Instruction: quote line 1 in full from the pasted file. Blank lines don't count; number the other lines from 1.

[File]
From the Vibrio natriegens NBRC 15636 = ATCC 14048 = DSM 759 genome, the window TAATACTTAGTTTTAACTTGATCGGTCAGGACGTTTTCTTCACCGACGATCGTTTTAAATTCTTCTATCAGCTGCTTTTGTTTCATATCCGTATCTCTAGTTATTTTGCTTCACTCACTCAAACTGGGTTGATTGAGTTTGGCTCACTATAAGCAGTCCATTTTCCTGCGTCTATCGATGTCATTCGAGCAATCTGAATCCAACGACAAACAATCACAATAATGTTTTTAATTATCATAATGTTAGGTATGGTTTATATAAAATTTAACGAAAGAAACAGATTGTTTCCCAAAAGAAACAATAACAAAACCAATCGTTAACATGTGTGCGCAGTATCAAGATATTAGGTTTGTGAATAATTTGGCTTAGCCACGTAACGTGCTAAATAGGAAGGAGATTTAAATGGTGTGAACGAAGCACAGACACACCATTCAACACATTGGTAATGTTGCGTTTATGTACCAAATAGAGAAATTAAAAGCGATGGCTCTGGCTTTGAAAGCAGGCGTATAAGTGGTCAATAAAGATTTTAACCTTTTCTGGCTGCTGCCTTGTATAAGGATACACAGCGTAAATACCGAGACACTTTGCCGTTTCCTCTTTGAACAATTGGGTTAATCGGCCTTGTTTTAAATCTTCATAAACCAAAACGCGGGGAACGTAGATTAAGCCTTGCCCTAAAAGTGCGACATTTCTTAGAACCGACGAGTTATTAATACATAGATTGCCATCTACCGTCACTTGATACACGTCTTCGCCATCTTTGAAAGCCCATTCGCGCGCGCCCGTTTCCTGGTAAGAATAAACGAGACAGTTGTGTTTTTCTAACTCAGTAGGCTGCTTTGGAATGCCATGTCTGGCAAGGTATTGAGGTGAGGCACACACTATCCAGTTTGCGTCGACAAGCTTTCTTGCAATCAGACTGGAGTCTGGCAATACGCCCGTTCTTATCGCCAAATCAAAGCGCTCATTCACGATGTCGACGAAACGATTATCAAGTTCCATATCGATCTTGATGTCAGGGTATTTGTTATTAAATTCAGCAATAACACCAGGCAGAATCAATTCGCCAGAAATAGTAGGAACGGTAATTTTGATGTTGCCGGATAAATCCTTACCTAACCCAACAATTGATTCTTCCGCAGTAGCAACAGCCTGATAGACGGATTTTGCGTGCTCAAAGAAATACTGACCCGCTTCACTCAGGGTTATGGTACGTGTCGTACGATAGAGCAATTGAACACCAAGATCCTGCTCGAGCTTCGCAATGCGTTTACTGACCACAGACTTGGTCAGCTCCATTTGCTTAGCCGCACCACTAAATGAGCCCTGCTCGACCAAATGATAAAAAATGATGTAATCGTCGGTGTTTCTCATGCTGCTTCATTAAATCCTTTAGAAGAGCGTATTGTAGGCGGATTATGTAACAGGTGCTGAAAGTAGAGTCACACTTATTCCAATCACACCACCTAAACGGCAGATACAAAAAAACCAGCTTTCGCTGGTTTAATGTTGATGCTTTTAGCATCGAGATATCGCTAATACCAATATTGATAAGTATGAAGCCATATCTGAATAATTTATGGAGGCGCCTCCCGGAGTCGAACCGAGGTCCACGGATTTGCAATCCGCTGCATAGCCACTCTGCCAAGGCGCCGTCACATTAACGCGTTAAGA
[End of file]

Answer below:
From the Vibrio natriegens NBRC 15636 = ATCC 14048 = DSM 759 genome, the window TAATACTTAGTTTTAACTTGATCGGTCAGGACGTTTTCTTCACCGACGATCGTTTTAAATTCTTCTATCAGCTGCTTTTGTTTCATATCCGTATCTCTAGTTATTTTGCTTCACTCACTCAAACTGGGTTGATTGAGTTTGGCTCACTATAAGCAGTCCATTTTCCTGCGTCTATCGATGTCATTCGAGCAATCTGAATCCAACGACAAACAATCACAATAATGTTTTTAATTATCATAATGTTAGGTATGGTTTATATAAAATTTAACGAAAGAAACAGATTGTTTCCCAAAAGAAACAATAACAAAACCAATCGTTAACATGTGTGCGCAGTATCAAGATATTAGGTTTGTGAATAATTTGGCTTAGCCACGTAACGTGCTAAATAGGAAGGAGATTTAAATGGTGTGAACGAAGCACAGACACACCATTCAACACATTGGTAATGTTGCGTTTATGTACCAAATAGAGAAATTAAAAGCGATGGCTCTGGCTTTGAAAGCAGGCGTATAAGTGGTCAATAAAGATTTTAACCTTTTCTGGCTGCTGCCTTGTATAAGGATACACAGCGTAAATACCGAGACACTTTGCCGTTTCCTCTTTGAACAATTGGGTTAATCGGCCTTGTTTTAAATCTTCATAAACCAAAACGCGGGGAACGTAGATTAAGCCTTGCCCTAAAAGTGCGACATTTCTTAGAACCGACGAGTTATTAATACATAGATTGCCATCTACCGTCACTTGATACACGTCTTCGCCATCTTTGAAAGCCCATTCGCGCGCGCCCGTTTCCTGGTAAGAATAAACGAGACAGTTGTGTTTTTCTAACTCAGTAGGCTGCTTTGGAATGCCATGTCTGGCAAGGTATTGAGGTGAGGCACACACTATCCAGTTTGCGTCGACAAGCTTTCTTGCAATCAGACTGGAGTCTGGCAATACGCCCGTTCTTATCGCCAAATCAAAGCGCTCATTCACGATGTCGACGAAACGATTATCAAGTTCCATATCGATCTTGATGTCAGGGTATTTGTTATTAAATTCAGCAATAACACCAGGCAGAATCAATTCGCCAGAAATAGTAGGAACGGTAATTTTGATGTTGCCGGATAAATCCTTACCTAACCCAACAATTGATTCTTCCGCAGTAGCAACAGCCTGATAGACGGATTTTGCGTGCTCAAAGAAATACTGACCCGCTTCACTCAGGGTTATGGTACGTGTCGTACGATAGAGCAATTGAACACCAAGATCCTGCTCGAGCTTCGCAATGCGTTTACTGACCACAGACTTGGTCAGCTCCATTTGCTTAGCCGCACCACTAAATGAGCCCTGCTCGACCAAATGATAAAAAATGATGTAATCGTCGGTGTTTCTCATGCTGCTTCATTAAATCCTTTAGAAGAGCGTATTGTAGGCGGATTATGTAACAGGTGCTGAAAGTAGAGTCACACTTATTCCAATCACACCACCTAAACGGCAGATACAAAAAAACCAGCTTTCGCTGGTTTAATGTTGATGCTTTTAGCATCGAGATATCGCTAATACCAATATTGATAAGTATGAAGCCATATCTGAATAATTTATGGAGGCGCCTCCCGGAGTCGAACCGAGGTCCACGGATTTGCAATCCGCTGCATAGCCACTCTGCCAAGGCGCCGTCACATTAACGCGTTAAGA